At IFS we currently have two customers excelling in the electric propulsion market. Cape Air will become one of the world’s first carriers to go electric in the sky. The company is working closely to develop and operate the Eviation Alice electric aircraft—a nine-seat fully electric plane that has been designed from the ground-up to be the perfect short commute aircraft.

On the OEM side, Rolls-Royce, beside all its work on the Trent engine family running on sustainable aviation fuels, is targeting electrification too. In late 2021 the Rolls-Royce, “Spirit of Aviation”, supported by partner Electroflight, set three new world records for an all-electric aircraft.

Positive Societal Implications – We’re Already Seeing a Government Groundswell

There is huge societal benefit to be gained by making regional transport more accessible for human and goods transportation. A recent report by the UK Government revealed that two in three people thought that improved transport links would have a positive impact on people’s ability to access job opportunities. Not only can AAM positively impact commuting opportunities, but from a cargo perspective it could provide better linkage to rural communities by delivering vital supplies and services to under-served areas.

In the U.S., AAM Legislation has also just gained House approval. A bill that gained House passage in June will provide $25 million in grant funds to support AAM in FYs 2022 and 2023. The Advanced Aviation Infrastructure Modernization Act (AAIM Act), H.R. 6270, authorizes funding to plan and then build new AAM infrastructure by using existing heliports and airports, establishing new “vertiports,” and associated charging infrastructure. But a crucial aim of the legislation is the need to engage communities in the planning process and bring new technologies to a diverse set of communities, while creating hundreds of thousands of new green jobs.


We’re Just at the Start-up Stage – but AAVs are Assets to be Supported Through-Life

There is very much a “Silicon Valley mindset” in the AAM movement right now. The AAV landscape is currently dominated by disruptive start-ups or spin-offs and joint-ventures between leading aviation players—with certification targets ranging from 2022 through to 2028.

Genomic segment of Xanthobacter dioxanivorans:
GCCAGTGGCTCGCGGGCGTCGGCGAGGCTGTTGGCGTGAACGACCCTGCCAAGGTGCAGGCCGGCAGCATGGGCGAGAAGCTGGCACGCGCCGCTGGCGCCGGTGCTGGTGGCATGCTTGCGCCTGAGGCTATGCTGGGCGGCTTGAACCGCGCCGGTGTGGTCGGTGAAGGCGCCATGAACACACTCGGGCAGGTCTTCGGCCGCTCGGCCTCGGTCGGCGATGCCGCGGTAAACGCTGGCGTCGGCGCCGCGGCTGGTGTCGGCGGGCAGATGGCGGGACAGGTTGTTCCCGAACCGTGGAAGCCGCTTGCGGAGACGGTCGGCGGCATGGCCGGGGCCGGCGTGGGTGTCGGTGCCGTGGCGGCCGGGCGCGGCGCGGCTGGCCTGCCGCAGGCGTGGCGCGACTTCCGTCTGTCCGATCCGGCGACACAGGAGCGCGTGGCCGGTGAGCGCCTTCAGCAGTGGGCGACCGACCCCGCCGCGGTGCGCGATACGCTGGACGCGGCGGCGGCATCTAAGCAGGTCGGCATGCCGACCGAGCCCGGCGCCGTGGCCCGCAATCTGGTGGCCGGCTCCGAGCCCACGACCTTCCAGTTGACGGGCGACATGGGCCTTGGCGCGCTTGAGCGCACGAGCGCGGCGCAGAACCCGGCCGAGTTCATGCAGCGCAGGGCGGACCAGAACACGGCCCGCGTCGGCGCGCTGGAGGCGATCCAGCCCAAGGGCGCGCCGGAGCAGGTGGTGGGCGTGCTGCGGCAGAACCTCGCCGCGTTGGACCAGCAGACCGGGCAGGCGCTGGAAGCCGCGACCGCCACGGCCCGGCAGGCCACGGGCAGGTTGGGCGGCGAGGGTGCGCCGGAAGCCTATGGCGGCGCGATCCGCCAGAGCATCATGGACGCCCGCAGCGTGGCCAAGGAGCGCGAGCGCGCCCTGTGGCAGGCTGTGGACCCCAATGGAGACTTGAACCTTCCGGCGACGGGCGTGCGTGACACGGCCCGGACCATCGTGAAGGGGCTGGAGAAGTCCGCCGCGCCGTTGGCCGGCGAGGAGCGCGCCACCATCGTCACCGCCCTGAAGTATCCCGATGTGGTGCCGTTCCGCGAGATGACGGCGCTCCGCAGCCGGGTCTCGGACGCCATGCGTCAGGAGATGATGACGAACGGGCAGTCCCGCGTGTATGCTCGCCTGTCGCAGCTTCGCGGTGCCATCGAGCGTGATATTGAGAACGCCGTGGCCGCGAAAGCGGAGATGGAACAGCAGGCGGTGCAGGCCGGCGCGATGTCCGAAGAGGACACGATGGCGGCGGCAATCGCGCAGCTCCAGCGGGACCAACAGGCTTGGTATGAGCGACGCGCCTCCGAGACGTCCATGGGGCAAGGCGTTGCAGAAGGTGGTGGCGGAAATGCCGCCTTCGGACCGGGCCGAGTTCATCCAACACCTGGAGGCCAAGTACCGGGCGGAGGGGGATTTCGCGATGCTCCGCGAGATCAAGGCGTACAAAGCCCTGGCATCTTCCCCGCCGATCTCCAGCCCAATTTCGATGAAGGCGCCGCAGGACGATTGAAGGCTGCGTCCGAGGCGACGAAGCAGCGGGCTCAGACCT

Despite this varied landscape, each AAM organization will face the same core challenges—taking a next-generation asset from design and proof-of-concept, through to prototyping, widescale operations and ongoing maintenance. Unlike manufacturing of traditional aircraft, many organizations involved in producing AAVs are looking to become a “one-stop” shop for their assets, well beyond initial sale. From design, manufacturing, and initial delivery, right through to supporting the spares, parts management and maintenance of that AAV asset throughout its lifecycle. Many, like Joby are even looking to act as the operator of their aircraft, meaning that they will also be responsible for the continuing airworthiness of each aircraft.

Through-life Support Begins with the Right Software

The market leaders in AAM will make software a central part of their evolutionary growth to assert their authority in a maturing marketplace. An asset of tomorrow requires software support that can support every step of its journey. The ability to efficiently manage a complex asset through its entire lifecycle requires an underlying data thread—to build, operate, maintain, and support that asset.

With such quick expansion anticipated, it is essential for AAV organizations to have a 360-degree view of operational processes to make informed, data-driven business decisions. This requires supporting software to aggregate, analyze and action this data, as well as to evolve in lockstep with company growth strategy—from initial design and engineering through to manufacturing and maintenance.

This will put the focus on breadth of functionality for supporting software too, with relevant modules needing to be deployed in line with business requirements. This could span functionalities such as supply chain procurement, HR, payroll, finance, project management in the design and production phases, moving to manufacturing execution systems, regulatory compliance frameworks, export control in the manufacturing phase, and MRO, asset management and workforce management for ongoing maintenance and support.

There’s more to AAM than the AAV – there’s the bigger picture to take into account

While the AAM industry is still in its infancy, there is a once in a lifetime opportunity to grab market share. Moving from manufacturing an AAV to operating an air taxi business opens up a whole new set of business processes that will need support, including maintenance planning execution, configuration management and more.

AAV manufacturers shouldn’t choose systems that are only good for them today, but will grind to a halt when they reach their maximum capability—meaning the manufacturer must then find and install software that can enable them to take their business to the next level.

Instead, they need a solution that will grow as they do, this means putting a system in place from the very start that can support an AAV company as it shifts from prototype, through to operation and commercialization.